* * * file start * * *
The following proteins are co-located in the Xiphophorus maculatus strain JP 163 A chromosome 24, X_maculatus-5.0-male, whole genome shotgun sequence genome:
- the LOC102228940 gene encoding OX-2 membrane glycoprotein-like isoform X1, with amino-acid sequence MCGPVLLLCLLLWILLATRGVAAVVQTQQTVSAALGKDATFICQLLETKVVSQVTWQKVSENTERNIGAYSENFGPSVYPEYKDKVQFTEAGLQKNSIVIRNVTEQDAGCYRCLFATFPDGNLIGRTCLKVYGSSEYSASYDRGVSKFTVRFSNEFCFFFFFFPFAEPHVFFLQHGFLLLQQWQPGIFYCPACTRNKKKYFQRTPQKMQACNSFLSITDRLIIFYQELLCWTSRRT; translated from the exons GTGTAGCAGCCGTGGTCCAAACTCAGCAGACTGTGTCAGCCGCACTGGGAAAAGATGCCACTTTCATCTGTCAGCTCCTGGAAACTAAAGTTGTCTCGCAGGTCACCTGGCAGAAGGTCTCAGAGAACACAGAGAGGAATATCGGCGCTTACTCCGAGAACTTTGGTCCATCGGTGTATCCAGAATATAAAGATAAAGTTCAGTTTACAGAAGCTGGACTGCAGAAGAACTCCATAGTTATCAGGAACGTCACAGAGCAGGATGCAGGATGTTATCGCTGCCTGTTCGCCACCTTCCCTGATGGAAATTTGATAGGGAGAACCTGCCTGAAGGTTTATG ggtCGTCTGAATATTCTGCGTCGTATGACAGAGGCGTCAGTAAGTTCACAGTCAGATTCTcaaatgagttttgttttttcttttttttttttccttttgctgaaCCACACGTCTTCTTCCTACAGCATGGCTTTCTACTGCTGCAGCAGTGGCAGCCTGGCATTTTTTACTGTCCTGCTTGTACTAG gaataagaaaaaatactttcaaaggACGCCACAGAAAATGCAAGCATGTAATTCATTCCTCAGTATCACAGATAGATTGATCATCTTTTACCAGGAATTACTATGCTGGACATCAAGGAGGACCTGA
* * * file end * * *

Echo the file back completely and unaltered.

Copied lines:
The following proteins are co-located in the Xiphophorus maculatus strain JP 163 A chromosome 24, X_maculatus-5.0-male, whole genome shotgun sequence genome:
- the LOC102228940 gene encoding OX-2 membrane glycoprotein-like isoform X1, with amino-acid sequence MCGPVLLLCLLLWILLATRGVAAVVQTQQTVSAALGKDATFICQLLETKVVSQVTWQKVSENTERNIGAYSENFGPSVYPEYKDKVQFTEAGLQKNSIVIRNVTEQDAGCYRCLFATFPDGNLIGRTCLKVYGSSEYSASYDRGVSKFTVRFSNEFCFFFFFFPFAEPHVFFLQHGFLLLQQWQPGIFYCPACTRNKKKYFQRTPQKMQACNSFLSITDRLIIFYQELLCWTSRRT; translated from the exons GTGTAGCAGCCGTGGTCCAAACTCAGCAGACTGTGTCAGCCGCACTGGGAAAAGATGCCACTTTCATCTGTCAGCTCCTGGAAACTAAAGTTGTCTCGCAGGTCACCTGGCAGAAGGTCTCAGAGAACACAGAGAGGAATATCGGCGCTTACTCCGAGAACTTTGGTCCATCGGTGTATCCAGAATATAAAGATAAAGTTCAGTTTACAGAAGCTGGACTGCAGAAGAACTCCATAGTTATCAGGAACGTCACAGAGCAGGATGCAGGATGTTATCGCTGCCTGTTCGCCACCTTCCCTGATGGAAATTTGATAGGGAGAACCTGCCTGAAGGTTTATG ggtCGTCTGAATATTCTGCGTCGTATGACAGAGGCGTCAGTAAGTTCACAGTCAGATTCTcaaatgagttttgttttttcttttttttttttccttttgctgaaCCACACGTCTTCTTCCTACAGCATGGCTTTCTACTGCTGCAGCAGTGGCAGCCTGGCATTTTTTACTGTCCTGCTTGTACTAG gaataagaaaaaatactttcaaaggACGCCACAGAAAATGCAAGCATGTAATTCATTCCTCAGTATCACAGATAGATTGATCATCTTTTACCAGGAATTACTATGCTGGACATCAAGGAGGACCTGA